It is a fictional story of Pecos Bill that is told by Randy Rogers and the Sons of the Pioneers. It begins with an infant falling out of a covered wagon and discovered by wolves. He becomes one of their kind and grows up with survival skills then becomes a he-man of the American Desert. He discovers how to round up cattle and tame horses. He makes a friendship with a horse that rescues him. He then falls in love with a lady named Slue Foot Sue. Finally, he runs back into his family and ends up living in Texas where he started out to begin with.
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1 of 1 people found the following review helpful A Kid's Review on May 25, 2007
Format: Paperback
Pecos Bill is a good witten fantasy childrens book. Pecos and his family are moving and Pecos falls out of the wagon and raised by a pack of coyotes when he was young. Later he finds he is great at wrestling animals. Pecos finds a white stallion that is the fastest ever and helps heard the cattle so the town can do things without them in the way.

Pecos Bill takes place in Texas after he falls off the wagon. One thing I liked that the author did was make it a fast pace book and not run on. The problem was mainly that the texans were looking to get the cattle out of the way of their town. The best audience for this book are yong kids mostly boys. The author leaves the reading level basic and doesnt usse and confusing words. Steven Kellogg did a great job writing Pecos Bill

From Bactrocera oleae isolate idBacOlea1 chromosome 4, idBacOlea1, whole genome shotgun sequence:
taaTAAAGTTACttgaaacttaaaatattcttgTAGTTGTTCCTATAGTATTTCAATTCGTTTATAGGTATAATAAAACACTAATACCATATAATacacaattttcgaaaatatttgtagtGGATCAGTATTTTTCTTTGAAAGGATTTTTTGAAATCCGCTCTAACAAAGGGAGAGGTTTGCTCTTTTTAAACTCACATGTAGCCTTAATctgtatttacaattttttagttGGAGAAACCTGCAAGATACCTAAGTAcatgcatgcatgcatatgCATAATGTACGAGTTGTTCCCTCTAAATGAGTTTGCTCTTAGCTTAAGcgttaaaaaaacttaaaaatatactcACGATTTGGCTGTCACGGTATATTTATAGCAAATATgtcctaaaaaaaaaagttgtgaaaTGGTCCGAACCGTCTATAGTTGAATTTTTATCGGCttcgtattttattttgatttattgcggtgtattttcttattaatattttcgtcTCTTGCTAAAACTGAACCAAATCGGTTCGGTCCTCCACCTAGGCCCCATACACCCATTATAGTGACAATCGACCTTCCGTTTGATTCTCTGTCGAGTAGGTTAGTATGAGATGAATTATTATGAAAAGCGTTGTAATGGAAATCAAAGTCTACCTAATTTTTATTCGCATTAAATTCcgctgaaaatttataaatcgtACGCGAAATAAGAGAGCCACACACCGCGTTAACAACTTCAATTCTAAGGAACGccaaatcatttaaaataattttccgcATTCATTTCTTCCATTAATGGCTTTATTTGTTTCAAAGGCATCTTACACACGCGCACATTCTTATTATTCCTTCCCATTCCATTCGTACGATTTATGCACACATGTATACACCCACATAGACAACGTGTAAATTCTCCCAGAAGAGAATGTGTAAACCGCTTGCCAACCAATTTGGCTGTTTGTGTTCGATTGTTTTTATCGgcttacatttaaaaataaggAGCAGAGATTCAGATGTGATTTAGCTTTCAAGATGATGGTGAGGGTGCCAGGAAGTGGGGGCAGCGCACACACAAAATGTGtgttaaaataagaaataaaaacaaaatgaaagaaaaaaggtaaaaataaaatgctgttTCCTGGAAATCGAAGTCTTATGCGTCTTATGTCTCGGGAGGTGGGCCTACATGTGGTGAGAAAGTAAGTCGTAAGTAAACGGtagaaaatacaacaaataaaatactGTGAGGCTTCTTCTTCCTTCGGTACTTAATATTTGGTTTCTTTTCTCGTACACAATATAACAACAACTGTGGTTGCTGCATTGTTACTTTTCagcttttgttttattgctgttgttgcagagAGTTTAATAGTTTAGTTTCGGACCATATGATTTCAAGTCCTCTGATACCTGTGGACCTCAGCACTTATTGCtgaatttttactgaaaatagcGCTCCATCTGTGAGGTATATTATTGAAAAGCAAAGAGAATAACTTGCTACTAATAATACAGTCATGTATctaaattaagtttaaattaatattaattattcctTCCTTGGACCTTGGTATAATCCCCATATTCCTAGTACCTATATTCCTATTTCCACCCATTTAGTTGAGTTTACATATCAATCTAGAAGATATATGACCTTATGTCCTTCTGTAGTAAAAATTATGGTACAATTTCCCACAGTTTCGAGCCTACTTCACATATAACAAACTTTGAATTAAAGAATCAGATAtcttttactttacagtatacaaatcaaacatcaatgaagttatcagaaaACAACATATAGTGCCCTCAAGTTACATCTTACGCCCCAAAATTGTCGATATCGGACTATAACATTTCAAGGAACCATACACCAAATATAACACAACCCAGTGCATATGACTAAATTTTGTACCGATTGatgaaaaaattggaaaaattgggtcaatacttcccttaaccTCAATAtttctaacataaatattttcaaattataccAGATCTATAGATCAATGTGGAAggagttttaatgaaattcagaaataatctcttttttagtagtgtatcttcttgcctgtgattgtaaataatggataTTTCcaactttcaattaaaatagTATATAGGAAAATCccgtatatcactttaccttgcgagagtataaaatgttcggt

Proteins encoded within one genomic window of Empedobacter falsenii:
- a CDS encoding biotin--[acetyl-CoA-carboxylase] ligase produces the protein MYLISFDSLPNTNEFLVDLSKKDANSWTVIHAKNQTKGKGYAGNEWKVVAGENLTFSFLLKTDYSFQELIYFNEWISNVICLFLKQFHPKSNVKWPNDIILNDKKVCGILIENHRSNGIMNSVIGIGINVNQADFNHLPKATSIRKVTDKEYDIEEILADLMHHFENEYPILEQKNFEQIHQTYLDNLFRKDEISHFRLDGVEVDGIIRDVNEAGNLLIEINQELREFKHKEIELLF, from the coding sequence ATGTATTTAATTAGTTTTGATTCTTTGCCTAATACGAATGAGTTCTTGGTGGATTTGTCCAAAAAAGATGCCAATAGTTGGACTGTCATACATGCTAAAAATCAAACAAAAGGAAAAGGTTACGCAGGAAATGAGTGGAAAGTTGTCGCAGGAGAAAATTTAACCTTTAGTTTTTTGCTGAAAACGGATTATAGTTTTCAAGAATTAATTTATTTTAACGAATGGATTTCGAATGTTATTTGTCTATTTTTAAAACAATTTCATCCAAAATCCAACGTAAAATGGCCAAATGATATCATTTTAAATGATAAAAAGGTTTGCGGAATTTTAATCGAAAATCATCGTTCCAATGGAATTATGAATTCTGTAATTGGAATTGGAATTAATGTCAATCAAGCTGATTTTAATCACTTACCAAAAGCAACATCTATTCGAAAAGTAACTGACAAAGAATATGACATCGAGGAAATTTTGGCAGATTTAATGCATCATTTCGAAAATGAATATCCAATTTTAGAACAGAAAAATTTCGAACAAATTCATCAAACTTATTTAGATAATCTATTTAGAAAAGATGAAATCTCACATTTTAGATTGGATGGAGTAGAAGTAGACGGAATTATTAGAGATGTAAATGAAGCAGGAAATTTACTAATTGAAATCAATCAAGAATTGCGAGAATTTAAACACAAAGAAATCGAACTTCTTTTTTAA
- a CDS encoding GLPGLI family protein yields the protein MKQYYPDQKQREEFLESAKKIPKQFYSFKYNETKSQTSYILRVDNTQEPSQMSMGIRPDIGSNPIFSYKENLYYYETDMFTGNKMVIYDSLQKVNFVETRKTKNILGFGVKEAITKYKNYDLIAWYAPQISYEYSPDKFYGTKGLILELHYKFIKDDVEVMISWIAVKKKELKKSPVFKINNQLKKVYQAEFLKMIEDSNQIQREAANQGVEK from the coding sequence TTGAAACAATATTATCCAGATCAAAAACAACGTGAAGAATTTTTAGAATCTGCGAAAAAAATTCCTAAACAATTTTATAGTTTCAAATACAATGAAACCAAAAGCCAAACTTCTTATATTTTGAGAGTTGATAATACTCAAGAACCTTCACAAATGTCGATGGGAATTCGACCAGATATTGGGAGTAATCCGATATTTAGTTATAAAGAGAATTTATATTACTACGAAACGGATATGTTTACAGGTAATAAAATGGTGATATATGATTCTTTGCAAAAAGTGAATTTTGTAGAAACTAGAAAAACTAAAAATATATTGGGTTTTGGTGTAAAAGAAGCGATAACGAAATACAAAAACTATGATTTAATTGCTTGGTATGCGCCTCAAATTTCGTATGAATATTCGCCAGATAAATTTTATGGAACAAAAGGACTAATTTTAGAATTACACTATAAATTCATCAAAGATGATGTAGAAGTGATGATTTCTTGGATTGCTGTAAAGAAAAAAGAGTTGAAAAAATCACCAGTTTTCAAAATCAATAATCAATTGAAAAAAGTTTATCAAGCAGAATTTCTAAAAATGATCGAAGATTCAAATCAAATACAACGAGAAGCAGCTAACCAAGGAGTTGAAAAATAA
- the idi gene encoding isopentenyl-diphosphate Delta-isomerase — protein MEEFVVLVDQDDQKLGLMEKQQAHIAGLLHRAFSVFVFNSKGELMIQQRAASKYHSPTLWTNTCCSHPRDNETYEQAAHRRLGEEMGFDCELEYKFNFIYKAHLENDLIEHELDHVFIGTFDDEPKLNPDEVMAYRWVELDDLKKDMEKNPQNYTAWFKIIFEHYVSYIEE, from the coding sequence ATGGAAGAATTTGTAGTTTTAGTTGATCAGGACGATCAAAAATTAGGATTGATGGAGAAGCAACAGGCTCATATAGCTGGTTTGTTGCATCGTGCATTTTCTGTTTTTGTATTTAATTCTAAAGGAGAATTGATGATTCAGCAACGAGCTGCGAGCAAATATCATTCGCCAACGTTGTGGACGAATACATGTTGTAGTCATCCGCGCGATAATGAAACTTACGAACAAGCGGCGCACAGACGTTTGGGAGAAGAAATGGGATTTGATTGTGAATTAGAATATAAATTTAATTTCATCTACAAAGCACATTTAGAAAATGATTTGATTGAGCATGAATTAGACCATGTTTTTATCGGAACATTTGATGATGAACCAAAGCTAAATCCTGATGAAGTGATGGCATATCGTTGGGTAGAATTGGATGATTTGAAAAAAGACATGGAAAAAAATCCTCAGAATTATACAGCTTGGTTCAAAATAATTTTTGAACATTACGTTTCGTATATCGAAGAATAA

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1 of 1 people found the following review helpful By Laurie J. Neverman on February 12, 2008
Format: Paperback
While the book is filled with huge illustrations, the edge has been taken off the story. Part of what made the Pecos Bill story appealing when I was a child was the danger involved and the rough and ready lifestyle. This is just too "white bread" - boring, bland, yawn inducing. They completely domesticated Widowmaker (his horse), referring to him as "Lightening" for the majority of the story. On the plus side, the story retains a few more elements than Kellogg's abyssmal rendering of Paul Bunyan.
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1 of 1 people found the following review helpful By todd brown on February 20, 2012
Format: Paperback
This is the best Pecos Bill book I have ever read. A must have for any kid fascinated by the tales of the Wild West.